Saturday, July 30, 2011

Sybase to Oracle conversion

Background: Few years ago, I worked on a project where I had to convert close to 100 stored procedures from Sybase to Oracle. There are several differences between the 2 databases.

I was hired to be the Oracle expert in a team full of Sybase developers. I constantly worked with them to convert the databases and the code to Oracle. I worked on it from start to finish. I was asked to set up the environment, set the standards for Oracle coding and convert a lot of stored procedures. I participated in their migration project and eventually even supported their batch environment that ran in both Sybase and in the new Oracle environment. I even got a chance to work as a Oracle development DBA within the team. This gave me a lot of opportunity to learn about both the databases. I got to know their similarities (they both are SQLbased relational databases, aren't they?) and their differences (Did you know, Sybase database is the same as Oracle Schema and Oracle Database is the same as Sybase Server??).

There are a lot of sites out there discussing the differences and even migration from one to another. I benefited from a lot of those and I made a lot of notes at the time. When I was working on the project, I was so busy I couldn't post all those notes online. Now, that I have some time, I am dusting off my old notes and posting here. I hope it benefits someone doing similar kind of migration.

Sybase to Oracle Database conversion

This is a much bigger topic than I intend to cover in this post. My take on the conversion is mainly from a developer point of view. The DBAs will have a lot more to add about the database setup and architecture. Though, you will see references to database level differences, as I did perform the duties of a development DBA within the team. Below presentation lists out some of the differences while coding a stored procedure in the 2 databases. I took one of the procedures we migrated and annotated it with comments. I made this for the team at the time. I've changed the names of the tables and procedures to be more generic.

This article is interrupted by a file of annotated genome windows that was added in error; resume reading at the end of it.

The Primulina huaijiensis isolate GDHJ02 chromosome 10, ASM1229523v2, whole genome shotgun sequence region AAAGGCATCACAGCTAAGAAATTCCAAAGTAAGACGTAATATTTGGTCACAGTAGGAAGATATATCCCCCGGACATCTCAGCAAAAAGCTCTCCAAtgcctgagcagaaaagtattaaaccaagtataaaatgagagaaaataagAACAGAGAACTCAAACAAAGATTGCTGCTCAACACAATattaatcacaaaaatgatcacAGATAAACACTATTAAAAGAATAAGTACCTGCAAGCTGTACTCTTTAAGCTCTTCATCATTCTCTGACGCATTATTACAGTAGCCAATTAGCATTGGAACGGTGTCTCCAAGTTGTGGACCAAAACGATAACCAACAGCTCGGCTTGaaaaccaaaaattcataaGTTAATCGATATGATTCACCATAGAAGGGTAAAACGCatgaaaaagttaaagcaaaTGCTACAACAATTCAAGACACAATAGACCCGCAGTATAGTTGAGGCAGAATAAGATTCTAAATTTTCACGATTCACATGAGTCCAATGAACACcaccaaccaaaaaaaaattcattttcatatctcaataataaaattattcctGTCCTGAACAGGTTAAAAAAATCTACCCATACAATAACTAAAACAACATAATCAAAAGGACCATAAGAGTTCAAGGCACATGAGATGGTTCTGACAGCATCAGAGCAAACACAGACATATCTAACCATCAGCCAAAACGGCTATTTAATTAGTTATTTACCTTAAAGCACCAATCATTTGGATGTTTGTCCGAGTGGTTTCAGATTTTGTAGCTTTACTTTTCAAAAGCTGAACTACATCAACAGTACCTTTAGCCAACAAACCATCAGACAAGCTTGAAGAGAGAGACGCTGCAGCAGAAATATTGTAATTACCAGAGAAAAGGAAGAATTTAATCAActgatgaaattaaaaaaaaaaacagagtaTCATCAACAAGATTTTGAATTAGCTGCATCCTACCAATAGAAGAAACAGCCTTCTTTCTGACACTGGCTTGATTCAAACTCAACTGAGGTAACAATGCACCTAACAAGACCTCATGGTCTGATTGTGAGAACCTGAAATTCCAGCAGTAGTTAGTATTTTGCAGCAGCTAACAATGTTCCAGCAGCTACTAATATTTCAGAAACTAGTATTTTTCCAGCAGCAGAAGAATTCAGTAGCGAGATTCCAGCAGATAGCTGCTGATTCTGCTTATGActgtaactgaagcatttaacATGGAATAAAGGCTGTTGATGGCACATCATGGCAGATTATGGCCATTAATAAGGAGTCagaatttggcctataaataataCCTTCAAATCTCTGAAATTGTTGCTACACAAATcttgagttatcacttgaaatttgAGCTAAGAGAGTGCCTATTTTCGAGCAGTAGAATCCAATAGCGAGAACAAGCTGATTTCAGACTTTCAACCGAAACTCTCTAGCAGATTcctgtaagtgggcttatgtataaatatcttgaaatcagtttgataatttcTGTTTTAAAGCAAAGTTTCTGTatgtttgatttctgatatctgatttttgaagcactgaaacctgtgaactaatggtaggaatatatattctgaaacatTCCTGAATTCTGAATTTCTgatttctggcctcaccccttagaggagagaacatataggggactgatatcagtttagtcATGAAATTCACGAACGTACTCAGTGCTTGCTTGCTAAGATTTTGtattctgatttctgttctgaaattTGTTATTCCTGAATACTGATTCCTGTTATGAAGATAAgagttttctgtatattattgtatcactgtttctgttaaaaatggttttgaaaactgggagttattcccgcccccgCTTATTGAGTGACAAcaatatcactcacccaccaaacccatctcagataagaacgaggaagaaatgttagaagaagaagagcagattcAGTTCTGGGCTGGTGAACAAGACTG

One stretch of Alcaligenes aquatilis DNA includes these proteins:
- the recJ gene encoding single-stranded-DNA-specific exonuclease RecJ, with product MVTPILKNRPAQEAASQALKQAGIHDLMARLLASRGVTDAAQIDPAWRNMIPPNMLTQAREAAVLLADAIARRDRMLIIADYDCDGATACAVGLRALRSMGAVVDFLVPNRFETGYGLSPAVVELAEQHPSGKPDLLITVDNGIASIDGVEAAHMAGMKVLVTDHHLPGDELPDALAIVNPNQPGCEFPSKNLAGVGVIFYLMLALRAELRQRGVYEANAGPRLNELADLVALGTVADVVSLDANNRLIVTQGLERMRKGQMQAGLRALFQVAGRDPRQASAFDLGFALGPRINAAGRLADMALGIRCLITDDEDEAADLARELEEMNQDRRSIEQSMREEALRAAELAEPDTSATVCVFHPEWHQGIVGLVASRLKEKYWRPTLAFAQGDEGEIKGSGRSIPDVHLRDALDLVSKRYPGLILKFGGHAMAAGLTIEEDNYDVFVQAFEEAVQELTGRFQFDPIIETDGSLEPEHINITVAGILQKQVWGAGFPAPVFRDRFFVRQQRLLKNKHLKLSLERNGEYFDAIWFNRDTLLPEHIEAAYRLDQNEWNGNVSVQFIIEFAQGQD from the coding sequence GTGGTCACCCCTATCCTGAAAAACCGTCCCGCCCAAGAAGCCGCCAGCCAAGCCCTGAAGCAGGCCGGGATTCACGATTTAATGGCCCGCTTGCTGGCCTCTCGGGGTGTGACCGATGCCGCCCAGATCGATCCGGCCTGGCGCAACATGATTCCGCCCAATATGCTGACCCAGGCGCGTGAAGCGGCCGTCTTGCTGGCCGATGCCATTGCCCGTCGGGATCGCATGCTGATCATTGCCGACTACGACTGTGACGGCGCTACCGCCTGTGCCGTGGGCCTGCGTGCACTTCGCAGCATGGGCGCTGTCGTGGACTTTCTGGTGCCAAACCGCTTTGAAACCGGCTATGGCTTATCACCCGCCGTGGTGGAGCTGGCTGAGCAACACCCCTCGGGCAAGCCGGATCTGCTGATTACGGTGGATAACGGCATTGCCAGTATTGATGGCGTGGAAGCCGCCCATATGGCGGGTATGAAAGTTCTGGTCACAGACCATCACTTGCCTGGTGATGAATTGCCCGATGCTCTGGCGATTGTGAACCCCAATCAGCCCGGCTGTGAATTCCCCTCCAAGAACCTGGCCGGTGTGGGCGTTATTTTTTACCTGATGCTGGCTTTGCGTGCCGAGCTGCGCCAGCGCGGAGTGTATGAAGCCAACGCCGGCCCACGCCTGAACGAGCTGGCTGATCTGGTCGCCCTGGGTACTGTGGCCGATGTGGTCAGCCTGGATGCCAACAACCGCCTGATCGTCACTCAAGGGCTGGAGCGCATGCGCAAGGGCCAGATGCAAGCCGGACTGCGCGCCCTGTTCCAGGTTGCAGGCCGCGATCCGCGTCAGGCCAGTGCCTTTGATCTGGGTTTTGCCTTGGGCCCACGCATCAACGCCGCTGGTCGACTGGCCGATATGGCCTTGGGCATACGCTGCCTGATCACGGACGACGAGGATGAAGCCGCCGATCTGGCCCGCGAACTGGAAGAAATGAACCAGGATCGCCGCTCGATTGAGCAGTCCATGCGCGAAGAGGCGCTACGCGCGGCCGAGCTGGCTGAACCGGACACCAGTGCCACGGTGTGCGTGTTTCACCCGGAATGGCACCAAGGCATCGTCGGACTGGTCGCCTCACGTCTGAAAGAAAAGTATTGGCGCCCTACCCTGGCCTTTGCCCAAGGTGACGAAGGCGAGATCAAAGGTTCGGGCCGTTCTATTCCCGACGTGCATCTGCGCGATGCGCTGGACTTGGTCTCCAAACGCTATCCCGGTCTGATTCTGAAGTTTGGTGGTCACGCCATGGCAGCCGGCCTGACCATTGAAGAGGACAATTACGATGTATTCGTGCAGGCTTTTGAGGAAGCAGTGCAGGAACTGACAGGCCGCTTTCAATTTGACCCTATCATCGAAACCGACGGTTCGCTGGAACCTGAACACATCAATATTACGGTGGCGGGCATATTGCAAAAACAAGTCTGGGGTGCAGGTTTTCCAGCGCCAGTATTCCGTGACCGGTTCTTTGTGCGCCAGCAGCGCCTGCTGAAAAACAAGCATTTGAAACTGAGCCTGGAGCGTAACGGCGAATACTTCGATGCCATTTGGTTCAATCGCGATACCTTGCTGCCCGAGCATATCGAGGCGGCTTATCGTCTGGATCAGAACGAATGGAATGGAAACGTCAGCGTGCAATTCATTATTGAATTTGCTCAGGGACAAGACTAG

Note about the convention in the attached presentation: I wrote a complete Oracle Coding standards manual for the Sybase developers. I am following this convention in the attachment below. In general keywords are upper cased, other identifiers lower cased. The names of identifiers follow certain naming convention. I will post about this separately.

Sybase to oracle_conversion[slideshare id=8735258&w=668&h=714&sc=no]

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Sunday, July 24, 2011

PB 101 - Contd... Project Workspace

As mentioned earlier, PB is geared up for developing applications for various platforms. We saw how the IDE is built around the Project Workspace, and the tools it provides to access every in the workspace. First let's define the various parts of a Powerbuilder based software development project.

PB 101 - Contd... Powerbuilder IDE

Powerbuilder IDE

PB IDE, just like any other windows application is an MDI application. It is made up of several windows and menus and toolbars. When you open the IDE, it opens up with no Workspace. You need to create/open a Workspace (using options in File menu) to work on a specific project. A  Workspace wraps around one or more Targets which in turn includes one or more Libraries. The libraries contain the objects. The objects themselves have properties and methods like in any Object oriented environment. The objects also contain events as Powerbuilder is an event driven programming environment.

Navigation through the project hierarchy is available through a tool called System Tree. The IDE also contains a full menu toolbar called Powerbar that lets you perform several tasks including creating various components in the project hierarchy. The IDE is made up of several individual tools and wizards, which are called Painters. There is a painter for each type of object and each task in PB.

System Tree & Powerbar

The System Tree is a project explorer. This let's you see the project hierarchy mentioned above, in a tree like fashion. The TreeView object fits this hierarchical structure perfectly. The topmost parent in the tree is the Project Workspace. You can drill down targets and libraries to object properties and methods here. You can expand or collapse at any level in the tree. You can open any existing objects in the System Tree (by double-clicking on them).

Powerbar is the Powerbuilder menu Toolbar containing buttons for important menu items.  You can create new objects by Clicking on the "New" button in Powerbar (or File->New option in the menu).